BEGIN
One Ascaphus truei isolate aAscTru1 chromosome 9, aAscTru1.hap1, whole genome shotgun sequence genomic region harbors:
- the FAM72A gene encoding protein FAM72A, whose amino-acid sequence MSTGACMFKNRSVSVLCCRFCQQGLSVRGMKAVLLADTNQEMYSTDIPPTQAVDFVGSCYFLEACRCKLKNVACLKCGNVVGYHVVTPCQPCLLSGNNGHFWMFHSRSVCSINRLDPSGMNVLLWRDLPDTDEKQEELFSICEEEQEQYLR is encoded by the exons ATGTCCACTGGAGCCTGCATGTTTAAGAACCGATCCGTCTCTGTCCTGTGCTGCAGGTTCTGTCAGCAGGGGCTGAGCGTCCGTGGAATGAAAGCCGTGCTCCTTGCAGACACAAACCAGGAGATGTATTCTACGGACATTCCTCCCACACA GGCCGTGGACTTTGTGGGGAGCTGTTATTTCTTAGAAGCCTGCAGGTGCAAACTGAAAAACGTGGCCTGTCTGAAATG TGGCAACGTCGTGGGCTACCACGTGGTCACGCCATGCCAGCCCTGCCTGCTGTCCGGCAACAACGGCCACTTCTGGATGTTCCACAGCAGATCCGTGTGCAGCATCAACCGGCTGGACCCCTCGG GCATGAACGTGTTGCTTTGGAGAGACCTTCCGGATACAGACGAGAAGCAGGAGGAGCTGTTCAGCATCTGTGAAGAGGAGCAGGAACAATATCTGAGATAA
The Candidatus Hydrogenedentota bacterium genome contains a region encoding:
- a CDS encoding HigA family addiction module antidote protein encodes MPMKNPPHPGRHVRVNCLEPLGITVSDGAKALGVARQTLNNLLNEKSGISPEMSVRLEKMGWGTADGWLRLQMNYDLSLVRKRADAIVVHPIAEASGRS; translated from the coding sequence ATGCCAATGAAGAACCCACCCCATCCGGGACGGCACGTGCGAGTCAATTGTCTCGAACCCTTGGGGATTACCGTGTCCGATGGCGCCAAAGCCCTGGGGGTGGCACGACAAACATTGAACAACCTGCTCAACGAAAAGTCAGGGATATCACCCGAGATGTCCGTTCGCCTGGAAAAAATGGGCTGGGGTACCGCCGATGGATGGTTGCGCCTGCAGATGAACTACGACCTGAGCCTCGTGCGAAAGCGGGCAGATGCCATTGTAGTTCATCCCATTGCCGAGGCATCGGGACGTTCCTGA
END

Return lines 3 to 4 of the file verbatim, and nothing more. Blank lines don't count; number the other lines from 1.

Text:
The Candidatus Hydrogenedentota bacterium genome contains a region encoding:
- a CDS encoding HigA family addiction module antidote protein encodes MPMKNPPHPGRHVRVNCLEPLGITVSDGAKALGVARQTLNNLLNEKSGISPEMSVRLEKMGWGTADGWLRLQMNYDLSLVRKRADAIVVHPIAEASGRS; translated from the coding sequence ATGCCAATGAAGAACCCACCCCATCCGGGACGGCACGTGCGAGTCAATTGTCTCGAACCCTTGGGGATTACCGTGTCCGATGGCGCCAAAGCCCTGGGGGTGGCACGACAAACATTGAACAACCTGCTCAACGAAAAGTCAGGGATATCACCCGAGATGTCCGTTCGCCTGGAAAAAATGGGCTGGGGTACCGCCGATGGATGGTTGCGCCTGCAGATGAACTACGACCTGAGCCTCGTGCGAAAGCGGGCAGATGCCATTGTAGTTCATCCCATTGCCGAGGCATCGGGACGTTCCTGA